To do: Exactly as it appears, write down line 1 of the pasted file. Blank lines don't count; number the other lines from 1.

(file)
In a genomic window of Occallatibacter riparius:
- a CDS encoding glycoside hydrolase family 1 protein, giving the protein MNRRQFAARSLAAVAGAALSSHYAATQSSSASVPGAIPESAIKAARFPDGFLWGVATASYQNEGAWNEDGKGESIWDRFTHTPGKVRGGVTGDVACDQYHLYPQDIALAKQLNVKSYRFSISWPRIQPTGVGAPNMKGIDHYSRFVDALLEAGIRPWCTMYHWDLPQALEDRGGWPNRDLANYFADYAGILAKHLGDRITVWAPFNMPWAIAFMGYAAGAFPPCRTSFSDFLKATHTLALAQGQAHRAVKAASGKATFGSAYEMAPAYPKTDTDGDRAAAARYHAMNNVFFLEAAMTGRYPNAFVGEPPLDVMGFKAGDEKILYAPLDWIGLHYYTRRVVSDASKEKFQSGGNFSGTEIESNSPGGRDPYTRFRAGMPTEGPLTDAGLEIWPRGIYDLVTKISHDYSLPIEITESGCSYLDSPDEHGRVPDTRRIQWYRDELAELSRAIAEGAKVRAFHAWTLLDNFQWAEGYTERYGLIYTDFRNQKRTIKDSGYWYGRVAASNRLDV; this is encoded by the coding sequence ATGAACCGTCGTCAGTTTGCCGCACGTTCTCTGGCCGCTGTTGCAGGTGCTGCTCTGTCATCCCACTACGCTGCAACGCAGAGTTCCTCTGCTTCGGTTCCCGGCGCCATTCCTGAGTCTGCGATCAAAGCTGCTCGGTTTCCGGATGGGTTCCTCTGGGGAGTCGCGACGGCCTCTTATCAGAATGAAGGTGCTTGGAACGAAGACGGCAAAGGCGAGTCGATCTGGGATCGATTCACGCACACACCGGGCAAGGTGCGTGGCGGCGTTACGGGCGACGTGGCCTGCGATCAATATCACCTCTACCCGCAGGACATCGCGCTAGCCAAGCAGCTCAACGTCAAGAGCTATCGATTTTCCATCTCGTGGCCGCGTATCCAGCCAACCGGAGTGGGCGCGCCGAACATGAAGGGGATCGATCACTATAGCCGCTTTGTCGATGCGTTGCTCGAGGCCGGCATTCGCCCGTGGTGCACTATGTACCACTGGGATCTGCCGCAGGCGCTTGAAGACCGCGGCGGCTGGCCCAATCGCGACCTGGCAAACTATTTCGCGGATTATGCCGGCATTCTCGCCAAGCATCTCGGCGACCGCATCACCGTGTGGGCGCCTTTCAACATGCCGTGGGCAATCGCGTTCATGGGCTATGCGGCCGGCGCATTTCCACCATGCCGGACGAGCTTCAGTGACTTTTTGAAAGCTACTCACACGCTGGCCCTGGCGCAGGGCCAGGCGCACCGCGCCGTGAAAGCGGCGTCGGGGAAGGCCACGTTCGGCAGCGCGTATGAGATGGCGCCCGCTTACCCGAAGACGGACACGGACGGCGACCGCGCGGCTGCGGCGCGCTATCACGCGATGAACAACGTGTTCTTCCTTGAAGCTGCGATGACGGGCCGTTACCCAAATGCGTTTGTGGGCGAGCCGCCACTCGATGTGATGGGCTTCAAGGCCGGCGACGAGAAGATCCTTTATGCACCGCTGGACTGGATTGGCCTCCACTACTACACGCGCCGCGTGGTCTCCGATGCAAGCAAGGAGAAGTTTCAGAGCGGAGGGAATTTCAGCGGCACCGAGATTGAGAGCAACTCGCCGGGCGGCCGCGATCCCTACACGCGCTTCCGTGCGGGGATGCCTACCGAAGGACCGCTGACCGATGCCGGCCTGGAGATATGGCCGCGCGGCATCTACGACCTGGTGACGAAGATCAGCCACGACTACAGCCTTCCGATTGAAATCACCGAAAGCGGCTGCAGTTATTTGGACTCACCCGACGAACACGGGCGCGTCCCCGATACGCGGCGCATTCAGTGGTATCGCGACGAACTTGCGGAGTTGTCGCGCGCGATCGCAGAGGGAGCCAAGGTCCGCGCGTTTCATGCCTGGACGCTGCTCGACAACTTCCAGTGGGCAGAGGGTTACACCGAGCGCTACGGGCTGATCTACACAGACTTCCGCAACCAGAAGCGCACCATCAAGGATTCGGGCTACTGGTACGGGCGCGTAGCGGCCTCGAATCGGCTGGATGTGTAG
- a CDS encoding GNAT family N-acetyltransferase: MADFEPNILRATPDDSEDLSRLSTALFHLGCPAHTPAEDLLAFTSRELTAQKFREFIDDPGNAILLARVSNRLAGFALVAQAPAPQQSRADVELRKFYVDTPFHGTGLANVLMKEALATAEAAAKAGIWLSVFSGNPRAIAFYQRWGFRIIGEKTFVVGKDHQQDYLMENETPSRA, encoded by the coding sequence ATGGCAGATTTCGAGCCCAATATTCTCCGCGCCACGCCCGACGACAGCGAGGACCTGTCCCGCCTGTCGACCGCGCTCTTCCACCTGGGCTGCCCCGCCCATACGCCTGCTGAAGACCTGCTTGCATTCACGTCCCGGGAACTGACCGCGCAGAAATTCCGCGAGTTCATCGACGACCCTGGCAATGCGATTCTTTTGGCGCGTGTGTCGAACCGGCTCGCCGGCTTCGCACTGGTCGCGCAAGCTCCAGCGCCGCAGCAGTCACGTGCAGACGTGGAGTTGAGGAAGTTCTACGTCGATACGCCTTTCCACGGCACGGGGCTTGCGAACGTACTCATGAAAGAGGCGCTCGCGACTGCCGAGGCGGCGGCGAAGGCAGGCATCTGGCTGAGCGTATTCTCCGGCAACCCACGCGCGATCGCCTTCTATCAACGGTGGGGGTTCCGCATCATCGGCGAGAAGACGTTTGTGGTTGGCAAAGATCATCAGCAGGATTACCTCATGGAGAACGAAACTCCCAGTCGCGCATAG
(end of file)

In a genomic window of Occallatibacter riparius: